The Golden State Warriors have one of the most stacked teams in the league, and this is true of their second and third units. A couple of weeks ago, the entire squad seemed to be clicking and perfectly in sync. But some glaring issues with some bench players, issues that have more or less been forgone from discussion during the team’s periods of success, have now given rise to new concerns about the Warriors’ bench play going forward after a stretch of bad games.

Second unit spacing

One of the prevalent issues is the ability for the second unit to space the floor and score effectively. A typical 2nd quarter unit for the Warriors will consist of Andre Iguodala, Shaun Livingston, Klay Thompson, David West, and Draymond Green. Even with Thompson on the floor, who’s one of the two best shooters in the league (the other starts alongside him), and Green, who can handle and distribute the ball, this unit cannot score well enough to threaten opponents.

Iguodala is having one of the poorest offensive season in his career. He’s averaging 5.6 points per game while only attempting 5 shots per game, and he’s shooting an abhorrent 23% from three, a career low and an anomaly in the Warriors’ fluid offensive system. Even if he hit an occasional three every other game, it would be more productive than him going several games without hitting one, which is what he’s been doing recently. Iguodala milked the most out of his contract this past offseason, but his effort levels have seemed to drop significantly. Yes, he’s still crucial to the Warriors core and he does so much good on the court–great passing, leading fast breaks, and veteran defense– that isn’t accounted for on the stat sheet. But if other teams are going to basically disregard him on offense, then it’s kind of like playing 4 on 5 for certain stretches of time.

The second-year Patrick McCaw, the guy Iguodala himself once said would take his job as a starter, is having a similarly rough season. Confidence has always been the plague of McCaw’s game; when he’s feeling it, he’s feeling it, but when he’s hesitant, then it bodes poorly for the Warriors overall. His PER ratings over the past 5 games are all terribly negative, and he’s done almost nothing to relieve the Warriors’ bench ails. His defense, which was where he excelled in big moments last year, has looked confused; he had a poor defensive showing against one of the worst teams in the league, the Sacramento Kings; in the same game, he played 27 minutes and only shot twice.

Wing scoring is a huge issue for the Warriors’ rotations, especially if either Kevin Durant or Stephen Curry are not in–the ball movement becomes static and the lack of scoring threats lets opposing defenses sit deeper, almost begging the second unit to shoot threes by giving them so much space. Cutting and off-ball screens work less when the defenders are rooted deeper and expecting nothing but cuts and slashes.

The most threatening offensive tools that the Warriors bench currently boast are Shaun Livingston’s post fadeaway jump shots and David West’s reliable elbow midrange jump shots. But relying on only two predictable, easily stopped shots is what gets into bad situations–they’ve given up leads and fallen behind more often than a championship team can be comfortable with.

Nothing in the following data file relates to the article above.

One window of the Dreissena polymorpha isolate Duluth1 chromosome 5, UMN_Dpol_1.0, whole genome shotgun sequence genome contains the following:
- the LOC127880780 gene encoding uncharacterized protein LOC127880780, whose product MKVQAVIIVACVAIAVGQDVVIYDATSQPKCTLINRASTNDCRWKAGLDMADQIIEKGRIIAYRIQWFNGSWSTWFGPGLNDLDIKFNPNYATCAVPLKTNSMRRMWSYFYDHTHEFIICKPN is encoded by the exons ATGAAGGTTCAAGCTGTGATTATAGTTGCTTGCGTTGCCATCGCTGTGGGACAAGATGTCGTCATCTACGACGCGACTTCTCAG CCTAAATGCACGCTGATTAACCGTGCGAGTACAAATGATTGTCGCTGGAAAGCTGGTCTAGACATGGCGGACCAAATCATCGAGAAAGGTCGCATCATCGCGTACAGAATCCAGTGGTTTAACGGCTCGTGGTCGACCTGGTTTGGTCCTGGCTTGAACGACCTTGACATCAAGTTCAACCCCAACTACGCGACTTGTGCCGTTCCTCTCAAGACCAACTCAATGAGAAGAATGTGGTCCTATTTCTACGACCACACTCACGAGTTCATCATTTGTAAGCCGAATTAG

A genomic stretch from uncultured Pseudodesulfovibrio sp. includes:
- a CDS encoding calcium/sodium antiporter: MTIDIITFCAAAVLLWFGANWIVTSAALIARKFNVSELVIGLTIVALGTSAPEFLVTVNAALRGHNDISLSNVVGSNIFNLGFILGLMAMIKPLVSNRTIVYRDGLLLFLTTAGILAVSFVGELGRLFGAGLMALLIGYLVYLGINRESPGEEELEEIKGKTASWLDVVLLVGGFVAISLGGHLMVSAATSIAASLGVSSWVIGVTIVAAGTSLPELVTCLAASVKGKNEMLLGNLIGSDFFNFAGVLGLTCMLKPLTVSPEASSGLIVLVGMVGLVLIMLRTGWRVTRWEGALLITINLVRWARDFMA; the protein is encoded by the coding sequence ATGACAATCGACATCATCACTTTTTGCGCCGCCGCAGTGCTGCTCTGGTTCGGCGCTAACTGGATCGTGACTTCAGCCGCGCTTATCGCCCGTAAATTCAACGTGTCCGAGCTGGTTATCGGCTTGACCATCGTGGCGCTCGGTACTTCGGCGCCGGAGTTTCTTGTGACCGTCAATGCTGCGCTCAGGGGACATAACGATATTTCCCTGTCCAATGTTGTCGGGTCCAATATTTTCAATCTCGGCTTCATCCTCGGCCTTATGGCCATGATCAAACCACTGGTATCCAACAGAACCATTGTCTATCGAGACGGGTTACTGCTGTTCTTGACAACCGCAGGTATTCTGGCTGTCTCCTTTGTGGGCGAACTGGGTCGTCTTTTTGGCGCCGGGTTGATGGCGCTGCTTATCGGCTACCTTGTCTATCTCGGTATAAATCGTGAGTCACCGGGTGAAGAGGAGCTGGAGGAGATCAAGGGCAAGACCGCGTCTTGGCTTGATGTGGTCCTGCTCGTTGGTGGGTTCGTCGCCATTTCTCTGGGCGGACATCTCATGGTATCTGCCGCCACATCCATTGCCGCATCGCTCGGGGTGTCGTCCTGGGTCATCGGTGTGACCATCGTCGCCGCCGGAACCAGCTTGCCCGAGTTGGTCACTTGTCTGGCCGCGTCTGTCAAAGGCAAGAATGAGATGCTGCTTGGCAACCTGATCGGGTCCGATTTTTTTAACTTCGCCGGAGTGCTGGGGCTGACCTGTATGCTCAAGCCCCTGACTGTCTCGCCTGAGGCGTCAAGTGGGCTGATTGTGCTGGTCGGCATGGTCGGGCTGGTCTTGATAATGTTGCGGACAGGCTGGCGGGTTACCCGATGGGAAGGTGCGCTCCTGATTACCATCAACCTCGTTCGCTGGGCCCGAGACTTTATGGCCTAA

As we speak of reliability, Nick Young must also be mentioned in the same sentence, for he is entirely on-and-off. The Warriors wish to reduce uncertainty, as most humans tend to do psychologically, and Young really hasn’t helped them in this regard with his unpredictability. He has spurts when he shoots the lights out and scores in bunches, but his lackadaisical defense is not worth his offensive input, especially on nights when his erraticplay style reflects in his shooting percentages. There was an interesting (but puzzling) lineup choice Steve Kerr made in the Warriors’ loss to the Denver Nuggets on Saturday; Young was in during crunch time minutes instead of the usual Iguodala. He air balled a three and picked up a technical foul, basically ensuring the Nuggets’ victory and erasing the Warriors’ late game hope. This type of play and behavior is definitely not something the Warriors can be comfortable with.

Omri Casspi‘s play has taken a dip in quality, too. Once a trigger-happy three point shooter, Casspi now basically refuses to shoot threes in a Warriors uniform. The hesitance is the last thing that a Warriors bench devoid of scoring ability needs.

Will this trend continue into the postseason?

Maybe the bench’s issues are a case of midseason fatigue–Kerr himself said that the team is itching to get to the All-Star Break. But the concerns that have been prevalent since the beginning of the season–wing scoring, three point shooting off the bench, player confidence, and injury management–are all more evident now. With Jordan Bell still out for an undeclared amount of time, the bench unit has been less and less efficient and less dynamic on defense. The Warriors will likely not make any moves for the upcoming trade deadline; GM Bob Myers said, “The cohesiveness of our team matters to us and the continuity matters to us.” But the organization can’t hide the glaring issues with the roster right now.

As part of a championship team who’s done it all before, the Warriors bench may show up when the pressure of the playoffs arrive. If they don’t, however, it may prompt a string of future moves.

This article first appeared on and was syndicated with permission.


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